CMSA Today - Issue 5, 2011 - (Page 8)

Fragmented Care Case Managers are Critical to Decreasing FRAGMENTED CARE septic patient. Where is the collaboration among the providers to ensure the clinical pathway is appropriate? Many of us, as case managers, can probably think of multiple examples in which a little collaboration and communication could have avoided an unfavorable patient-outcome. In practice, the implementation of a regular interdisciplinary team meeting provides an opportunity to discuss plans of care, address barriers in care, and remove silos among practitioners. managers can contribute toward the goal of preventing miscommunication and care-fragmentation. Communication is the key. Communication starts with identifying the “thrust of care.” Teams may be sidetracked by losing focus on why the patient was originally admitted. The basic premise of the case management profession lies within our ability to communicate, analyze resources, plan, implement, and advocate. Case managers are responsible for ensuring a global perspective is applied to each patient’s plan of care. The interdisciplinary team meeting should be facilitated by case management. The meeting should begin with identifying the patient data and thrust of care. Members of the interdisciplinary team should discuss the current state of the care plan and the anticipated goals in relation to the thrust of care. Involvement of the attending physician in the interdisciplinary team meeting is critical. They are able to provide information to assist the team in their collaborative effort toward optimal patient outcomes. BY JOSE ALEJANDRO, RN-BC, MSN, MBA, CCM, FACHE and BETTY THOMAS, LCSW, Ph.D. CANDIDATE F ragmented care is a dilemma often witnessed throughout the health care continuum. While clinical care is multidisciplinary, it is also at risk at being conducted within silos wherein providers focus solely on their provision and not on the collective effort of the clinical team. Take for example, a wean attempt without taking into consideration a ROLE OF CASE MANAGEMENT WITHIN THE INTERDISCIPLINARY TEAM MEETING Case managers are privy to information regarding their patient from a variety of sources, including the family, nurses, physicians, allied health, and of course, the patient. Armed with this information, case COLLABORATION LEADS TO QUALITY CARE Mismanaged utilization of resources is often seen when there is a lack of collaboration. For example, a patient who enters the Emergency Department receives “standard” lab work. The patient may be transferred to an inpatient unit and orders are written for identical labs without clinical justification simply because it may be part of protocol. Another example is a diagnostic test done at one level of care and then subsequently performed at a different 8 CMSA TODAY ISSUE 5 • 2011 • DIGITAL COMSTOCK/THINKSTOCK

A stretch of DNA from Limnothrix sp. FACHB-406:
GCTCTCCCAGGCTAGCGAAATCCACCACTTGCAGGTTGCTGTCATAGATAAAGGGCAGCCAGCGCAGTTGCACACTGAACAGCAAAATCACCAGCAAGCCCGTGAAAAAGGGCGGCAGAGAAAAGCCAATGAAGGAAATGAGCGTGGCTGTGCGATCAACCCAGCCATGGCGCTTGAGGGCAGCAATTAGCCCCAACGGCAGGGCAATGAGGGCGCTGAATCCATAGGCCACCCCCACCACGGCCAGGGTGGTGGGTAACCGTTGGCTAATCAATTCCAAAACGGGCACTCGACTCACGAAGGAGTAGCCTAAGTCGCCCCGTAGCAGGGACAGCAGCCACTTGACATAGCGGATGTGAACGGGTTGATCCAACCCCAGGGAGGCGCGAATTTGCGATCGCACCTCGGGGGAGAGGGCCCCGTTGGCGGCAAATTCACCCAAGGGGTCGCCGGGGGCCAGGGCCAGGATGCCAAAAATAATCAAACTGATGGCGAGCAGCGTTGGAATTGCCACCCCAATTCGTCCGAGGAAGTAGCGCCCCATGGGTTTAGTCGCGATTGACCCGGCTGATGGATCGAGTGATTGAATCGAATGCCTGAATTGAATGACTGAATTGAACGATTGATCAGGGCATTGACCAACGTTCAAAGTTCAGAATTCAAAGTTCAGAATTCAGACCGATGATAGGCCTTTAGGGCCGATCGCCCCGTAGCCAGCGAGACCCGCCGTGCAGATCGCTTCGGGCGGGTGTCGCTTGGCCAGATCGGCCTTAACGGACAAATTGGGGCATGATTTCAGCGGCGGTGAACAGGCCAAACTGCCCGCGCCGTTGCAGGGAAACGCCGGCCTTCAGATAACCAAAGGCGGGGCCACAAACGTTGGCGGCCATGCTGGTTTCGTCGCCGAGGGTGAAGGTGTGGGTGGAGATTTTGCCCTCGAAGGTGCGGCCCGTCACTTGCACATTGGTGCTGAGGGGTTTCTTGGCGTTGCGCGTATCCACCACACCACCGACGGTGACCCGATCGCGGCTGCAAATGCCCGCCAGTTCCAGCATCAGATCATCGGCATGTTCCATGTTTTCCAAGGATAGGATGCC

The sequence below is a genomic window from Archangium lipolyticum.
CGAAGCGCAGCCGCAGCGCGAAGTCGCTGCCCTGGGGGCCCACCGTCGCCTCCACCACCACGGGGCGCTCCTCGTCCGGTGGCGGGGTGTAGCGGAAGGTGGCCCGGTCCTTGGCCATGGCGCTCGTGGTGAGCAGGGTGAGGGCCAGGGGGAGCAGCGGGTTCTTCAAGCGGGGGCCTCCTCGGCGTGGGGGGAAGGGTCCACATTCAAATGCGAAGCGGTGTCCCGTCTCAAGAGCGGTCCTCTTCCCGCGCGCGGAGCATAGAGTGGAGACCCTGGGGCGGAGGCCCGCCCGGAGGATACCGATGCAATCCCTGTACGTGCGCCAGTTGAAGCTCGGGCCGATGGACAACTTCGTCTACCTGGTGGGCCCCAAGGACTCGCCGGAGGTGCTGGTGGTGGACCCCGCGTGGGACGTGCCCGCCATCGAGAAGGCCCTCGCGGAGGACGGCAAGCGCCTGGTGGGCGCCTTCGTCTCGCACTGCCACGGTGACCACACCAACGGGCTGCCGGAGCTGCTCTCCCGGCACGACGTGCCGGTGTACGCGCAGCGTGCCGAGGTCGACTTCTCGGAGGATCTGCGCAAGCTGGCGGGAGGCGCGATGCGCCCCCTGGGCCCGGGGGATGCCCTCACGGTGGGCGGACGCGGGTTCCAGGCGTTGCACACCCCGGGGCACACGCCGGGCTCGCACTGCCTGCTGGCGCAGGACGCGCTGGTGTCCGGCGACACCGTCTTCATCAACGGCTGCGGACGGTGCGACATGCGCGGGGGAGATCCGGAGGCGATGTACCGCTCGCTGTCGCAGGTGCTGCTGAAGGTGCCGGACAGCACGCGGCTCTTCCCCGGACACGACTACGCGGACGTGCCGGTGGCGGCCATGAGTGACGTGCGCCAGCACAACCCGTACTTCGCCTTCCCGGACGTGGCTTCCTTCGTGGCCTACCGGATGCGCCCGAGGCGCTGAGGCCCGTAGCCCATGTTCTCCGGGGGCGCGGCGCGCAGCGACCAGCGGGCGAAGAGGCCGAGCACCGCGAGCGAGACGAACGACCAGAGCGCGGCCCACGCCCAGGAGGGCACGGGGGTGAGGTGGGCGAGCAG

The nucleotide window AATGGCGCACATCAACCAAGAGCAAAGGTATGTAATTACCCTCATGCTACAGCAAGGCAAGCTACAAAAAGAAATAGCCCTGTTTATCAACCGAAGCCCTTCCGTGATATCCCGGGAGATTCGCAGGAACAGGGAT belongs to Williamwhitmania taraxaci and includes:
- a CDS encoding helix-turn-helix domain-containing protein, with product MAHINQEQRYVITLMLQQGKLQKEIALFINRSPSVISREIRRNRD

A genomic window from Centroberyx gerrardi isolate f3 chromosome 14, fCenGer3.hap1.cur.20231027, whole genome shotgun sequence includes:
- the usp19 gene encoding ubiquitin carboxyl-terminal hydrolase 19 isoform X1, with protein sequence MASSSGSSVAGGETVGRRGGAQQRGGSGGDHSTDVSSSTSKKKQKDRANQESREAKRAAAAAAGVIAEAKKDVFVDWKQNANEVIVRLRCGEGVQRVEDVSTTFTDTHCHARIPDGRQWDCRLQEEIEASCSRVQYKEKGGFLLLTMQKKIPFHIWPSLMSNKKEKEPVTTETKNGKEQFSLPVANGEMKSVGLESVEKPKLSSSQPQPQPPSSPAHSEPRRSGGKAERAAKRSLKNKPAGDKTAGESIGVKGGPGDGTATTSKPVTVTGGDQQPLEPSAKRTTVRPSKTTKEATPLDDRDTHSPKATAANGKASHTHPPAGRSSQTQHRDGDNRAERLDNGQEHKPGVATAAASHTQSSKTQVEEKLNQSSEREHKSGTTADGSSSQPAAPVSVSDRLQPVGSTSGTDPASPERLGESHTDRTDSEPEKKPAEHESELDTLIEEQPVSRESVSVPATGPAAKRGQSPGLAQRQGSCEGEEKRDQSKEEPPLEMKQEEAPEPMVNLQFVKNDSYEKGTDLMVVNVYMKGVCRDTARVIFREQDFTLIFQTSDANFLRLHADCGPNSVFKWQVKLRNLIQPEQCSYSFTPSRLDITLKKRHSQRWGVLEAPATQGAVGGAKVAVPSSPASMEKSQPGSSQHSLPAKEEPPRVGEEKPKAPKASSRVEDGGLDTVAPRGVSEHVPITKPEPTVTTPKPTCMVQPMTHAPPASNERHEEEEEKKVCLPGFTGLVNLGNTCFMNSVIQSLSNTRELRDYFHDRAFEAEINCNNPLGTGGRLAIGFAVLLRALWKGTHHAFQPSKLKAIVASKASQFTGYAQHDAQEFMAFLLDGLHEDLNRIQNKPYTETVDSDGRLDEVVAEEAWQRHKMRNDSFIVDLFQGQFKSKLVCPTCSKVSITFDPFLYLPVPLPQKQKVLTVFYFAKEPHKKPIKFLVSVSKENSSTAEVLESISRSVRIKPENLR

Table of Contents for the Digital Edition of CMSA Today - Issue 5, 2011

President’s Letter
Case Managers are Critical to Decreasing Fragmented Care
A Caregiver’s Emotional Journey Helps in Development of Valuable Case Management Resource
A Managed Care Poem
Case Managers in the Spotlight: The Impact of Case Management on Nursing Leadership and Health Care
CMSA and NASW Launch the CMI Case Load Capacity Calculator
Health Plan Accreditation and Health Care Reform
Association News
CMSA Corporate Partners
Index of Advertisers

CMSA Today - Issue 5, 2011